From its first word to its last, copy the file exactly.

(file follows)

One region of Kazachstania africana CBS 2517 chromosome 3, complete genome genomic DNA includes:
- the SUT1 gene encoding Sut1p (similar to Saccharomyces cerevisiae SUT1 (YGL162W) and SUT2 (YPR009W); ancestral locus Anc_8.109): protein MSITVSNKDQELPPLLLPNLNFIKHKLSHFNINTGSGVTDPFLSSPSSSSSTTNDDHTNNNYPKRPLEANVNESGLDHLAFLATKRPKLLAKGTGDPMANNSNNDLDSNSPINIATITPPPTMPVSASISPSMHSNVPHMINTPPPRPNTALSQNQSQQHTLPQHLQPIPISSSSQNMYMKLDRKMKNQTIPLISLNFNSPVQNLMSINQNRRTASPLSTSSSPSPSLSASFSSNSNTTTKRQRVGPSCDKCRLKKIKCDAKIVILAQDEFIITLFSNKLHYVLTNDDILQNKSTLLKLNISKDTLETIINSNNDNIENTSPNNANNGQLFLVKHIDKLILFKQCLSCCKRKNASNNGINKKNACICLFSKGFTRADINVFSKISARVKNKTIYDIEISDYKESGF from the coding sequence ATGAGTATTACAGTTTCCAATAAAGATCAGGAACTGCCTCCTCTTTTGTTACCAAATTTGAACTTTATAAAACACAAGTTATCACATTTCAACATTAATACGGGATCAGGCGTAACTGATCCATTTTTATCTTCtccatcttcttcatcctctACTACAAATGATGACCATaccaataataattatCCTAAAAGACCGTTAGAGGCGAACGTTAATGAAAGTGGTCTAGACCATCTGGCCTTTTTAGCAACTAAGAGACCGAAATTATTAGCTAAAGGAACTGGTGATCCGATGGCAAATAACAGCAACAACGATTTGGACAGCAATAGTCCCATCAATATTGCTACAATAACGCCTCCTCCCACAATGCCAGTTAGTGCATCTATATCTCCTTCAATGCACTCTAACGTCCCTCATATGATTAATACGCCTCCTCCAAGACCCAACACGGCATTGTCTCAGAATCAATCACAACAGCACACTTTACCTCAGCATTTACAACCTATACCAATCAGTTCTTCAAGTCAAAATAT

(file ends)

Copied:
One region of Kazachstania africana CBS 2517 chromosome 3, complete genome genomic DNA includes:
- the SUT1 gene encoding Sut1p (similar to Saccharomyces cerevisiae SUT1 (YGL162W) and SUT2 (YPR009W); ancestral locus Anc_8.109): protein MSITVSNKDQELPPLLLPNLNFIKHKLSHFNINTGSGVTDPFLSSPSSSSSTTNDDHTNNNYPKRPLEANVNESGLDHLAFLATKRPKLLAKGTGDPMANNSNNDLDSNSPINIATITPPPTMPVSASISPSMHSNVPHMINTPPPRPNTALSQNQSQQHTLPQHLQPIPISSSSQNMYMKLDRKMKNQTIPLISLNFNSPVQNLMSINQNRRTASPLSTSSSPSPSLSASFSSNSNTTTKRQRVGPSCDKCRLKKIKCDAKIVILAQDEFIITLFSNKLHYVLTNDDILQNKSTLLKLNISKDTLETIINSNNDNIENTSPNNANNGQLFLVKHIDKLILFKQCLSCCKRKNASNNGINKKNACICLFSKGFTRADINVFSKISARVKNKTIYDIEISDYKESGF from the coding sequence ATGAGTATTACAGTTTCCAATAAAGATCAGGAACTGCCTCCTCTTTTGTTACCAAATTTGAACTTTATAAAACACAAGTTATCACATTTCAACATTAATACGGGATCAGGCGTAACTGATCCATTTTTATCTTCtccatcttcttcatcctctACTACAAATGATGACCATaccaataataattatCCTAAAAGACCGTTAGAGGCGAACGTTAATGAAAGTGGTCTAGACCATCTGGCCTTTTTAGCAACTAAGAGACCGAAATTATTAGCTAAAGGAACTGGTGATCCGATGGCAAATAACAGCAACAACGATTTGGACAGCAATAGTCCCATCAATATTGCTACAATAACGCCTCCTCCCACAATGCCAGTTAGTGCATCTATATCTCCTTCAATGCACTCTAACGTCCCTCATATGATTAATACGCCTCCTCCAAGACCCAACACGGCATTGTCTCAGAATCAATCACAACAGCACACTTTACCTCAGCATTTACAACCTATACCAATCAGTTCTTCAAGTCAAAATAT